Successful businesses today use people as their weapons of attack. And their front lines are the factory workers, the programmers, the sales and marketing people who are working at the point of engagement. HR needs to enable those employees to make the appropriate decisions regarding people and resources.
In the future, HR will not be effective if most decisions about people need to be passed back up the chain of command before implementation. That wastes time. And time is the enemy. Or more accurately – taking too much time is the enemy.
Great HR Is About Bending Time
HR needs to first and foremost understand that time is a constraint and that “bending time” – reducing the lag between strategy and tactics is the way to enable success. A great HR person will find ways to make time work to their advantage. Think of it this way – if you are using the same processes and procedures as your competitors you both are constrained equally by time. But, if you can speed up your process – in other words – bend time – you now are more agile, more effective, faster and better than your competitors. You have taken a constraint and made it an enabler.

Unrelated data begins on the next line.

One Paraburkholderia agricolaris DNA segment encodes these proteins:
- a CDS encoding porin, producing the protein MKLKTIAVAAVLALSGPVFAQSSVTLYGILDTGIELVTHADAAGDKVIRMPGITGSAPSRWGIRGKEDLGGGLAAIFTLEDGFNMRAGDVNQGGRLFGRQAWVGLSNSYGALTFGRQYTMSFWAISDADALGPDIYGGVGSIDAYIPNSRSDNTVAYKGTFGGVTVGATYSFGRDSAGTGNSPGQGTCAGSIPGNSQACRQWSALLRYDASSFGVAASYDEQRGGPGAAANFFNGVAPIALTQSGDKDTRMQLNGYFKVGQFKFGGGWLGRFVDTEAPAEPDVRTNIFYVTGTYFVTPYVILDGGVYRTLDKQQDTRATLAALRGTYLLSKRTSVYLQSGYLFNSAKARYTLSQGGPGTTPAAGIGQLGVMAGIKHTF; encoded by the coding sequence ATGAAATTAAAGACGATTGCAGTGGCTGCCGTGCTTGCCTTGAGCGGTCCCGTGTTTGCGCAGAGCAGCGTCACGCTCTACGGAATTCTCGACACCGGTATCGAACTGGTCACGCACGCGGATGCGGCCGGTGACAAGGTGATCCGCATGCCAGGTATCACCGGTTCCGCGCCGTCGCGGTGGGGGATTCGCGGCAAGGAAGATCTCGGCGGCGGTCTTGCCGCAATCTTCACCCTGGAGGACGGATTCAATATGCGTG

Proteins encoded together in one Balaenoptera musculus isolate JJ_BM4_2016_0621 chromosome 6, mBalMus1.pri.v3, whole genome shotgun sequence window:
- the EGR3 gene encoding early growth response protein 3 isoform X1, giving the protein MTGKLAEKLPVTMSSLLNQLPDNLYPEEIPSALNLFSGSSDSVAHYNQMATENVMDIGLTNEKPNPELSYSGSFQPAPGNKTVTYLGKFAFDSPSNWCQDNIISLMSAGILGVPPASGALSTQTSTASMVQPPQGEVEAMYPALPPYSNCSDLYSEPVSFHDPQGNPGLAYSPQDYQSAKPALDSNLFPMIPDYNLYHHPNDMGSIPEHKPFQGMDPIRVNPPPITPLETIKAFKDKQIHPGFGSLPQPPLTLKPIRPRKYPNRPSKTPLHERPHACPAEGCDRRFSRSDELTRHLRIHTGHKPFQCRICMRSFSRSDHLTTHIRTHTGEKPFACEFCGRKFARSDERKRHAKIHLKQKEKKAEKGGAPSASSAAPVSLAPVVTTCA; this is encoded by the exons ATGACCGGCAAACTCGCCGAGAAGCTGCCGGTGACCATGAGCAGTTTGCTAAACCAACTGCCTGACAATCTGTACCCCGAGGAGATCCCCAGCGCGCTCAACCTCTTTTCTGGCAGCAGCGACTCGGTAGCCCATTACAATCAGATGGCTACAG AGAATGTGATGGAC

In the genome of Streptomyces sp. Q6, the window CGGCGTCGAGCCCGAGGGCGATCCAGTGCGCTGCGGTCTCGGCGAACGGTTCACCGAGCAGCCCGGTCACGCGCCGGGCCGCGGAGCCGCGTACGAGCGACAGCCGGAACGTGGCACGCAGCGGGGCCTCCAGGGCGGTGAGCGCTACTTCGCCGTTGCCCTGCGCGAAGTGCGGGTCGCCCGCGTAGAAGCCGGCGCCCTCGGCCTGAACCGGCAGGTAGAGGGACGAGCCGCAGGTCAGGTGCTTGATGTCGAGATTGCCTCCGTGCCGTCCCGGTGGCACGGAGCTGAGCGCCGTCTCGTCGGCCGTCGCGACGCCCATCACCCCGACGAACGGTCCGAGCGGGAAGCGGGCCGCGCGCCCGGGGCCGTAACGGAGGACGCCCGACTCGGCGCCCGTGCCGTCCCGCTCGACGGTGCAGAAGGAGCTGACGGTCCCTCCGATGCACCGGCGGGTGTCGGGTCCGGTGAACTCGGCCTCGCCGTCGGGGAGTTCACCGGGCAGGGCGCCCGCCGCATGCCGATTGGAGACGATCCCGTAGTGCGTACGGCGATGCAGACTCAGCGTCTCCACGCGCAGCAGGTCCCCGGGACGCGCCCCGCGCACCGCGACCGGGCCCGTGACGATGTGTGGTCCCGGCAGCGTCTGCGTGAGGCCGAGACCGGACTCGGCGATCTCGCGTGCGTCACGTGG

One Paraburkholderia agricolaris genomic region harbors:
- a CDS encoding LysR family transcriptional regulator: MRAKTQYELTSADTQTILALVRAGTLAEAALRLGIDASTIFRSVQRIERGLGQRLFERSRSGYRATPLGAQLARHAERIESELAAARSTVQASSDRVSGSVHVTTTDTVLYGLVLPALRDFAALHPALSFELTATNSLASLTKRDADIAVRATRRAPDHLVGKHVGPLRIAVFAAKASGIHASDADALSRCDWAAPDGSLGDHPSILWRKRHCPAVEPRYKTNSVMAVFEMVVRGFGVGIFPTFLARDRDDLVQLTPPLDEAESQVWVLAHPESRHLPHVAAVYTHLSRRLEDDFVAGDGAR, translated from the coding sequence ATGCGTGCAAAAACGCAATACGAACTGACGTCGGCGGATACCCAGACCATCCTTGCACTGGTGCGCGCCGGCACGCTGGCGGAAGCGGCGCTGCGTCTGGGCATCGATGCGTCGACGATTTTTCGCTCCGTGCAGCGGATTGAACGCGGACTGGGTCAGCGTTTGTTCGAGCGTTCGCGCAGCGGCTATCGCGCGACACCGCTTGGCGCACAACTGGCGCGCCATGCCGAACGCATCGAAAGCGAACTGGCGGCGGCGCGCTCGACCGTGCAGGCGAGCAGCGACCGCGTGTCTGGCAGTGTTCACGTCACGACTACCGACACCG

In order to bend time HR needs to relinquish tactical control and push their current list of activities out to the edges. Just as the military pushes decision making out to the troops in the moment, HR needs to push the day-to-day tactics out to the managers and employees closest to the day-to-day decision points.
Train Those At the Point of Engagement to Do 80% of your current job
HR needs to train those at the point of engagement about HR – the rules, the laws, the issues, the risks. HR’s job should be to equip those at the front lines of business to make good decisions in the heat of battle. HR needs to push their traditional work out to the edges where time can be leveraged not wasted.
Many of you will say – “If I push my work out to managers what do I do?”
That’s the beauty of moving more decision-making out to the edges – you now have more time to focus on the strategy and the planning of “human” resources. You are no longer burdened with making decisions for, and getting involved with, managers 2,000 miles away and four levels down in the organization. If you’ve done your job right – they are trained well to do the day-to-day HR work.
You are now freed up to work with your peers (CFOs, CMOs, COOs) to plan human resources that drive business results.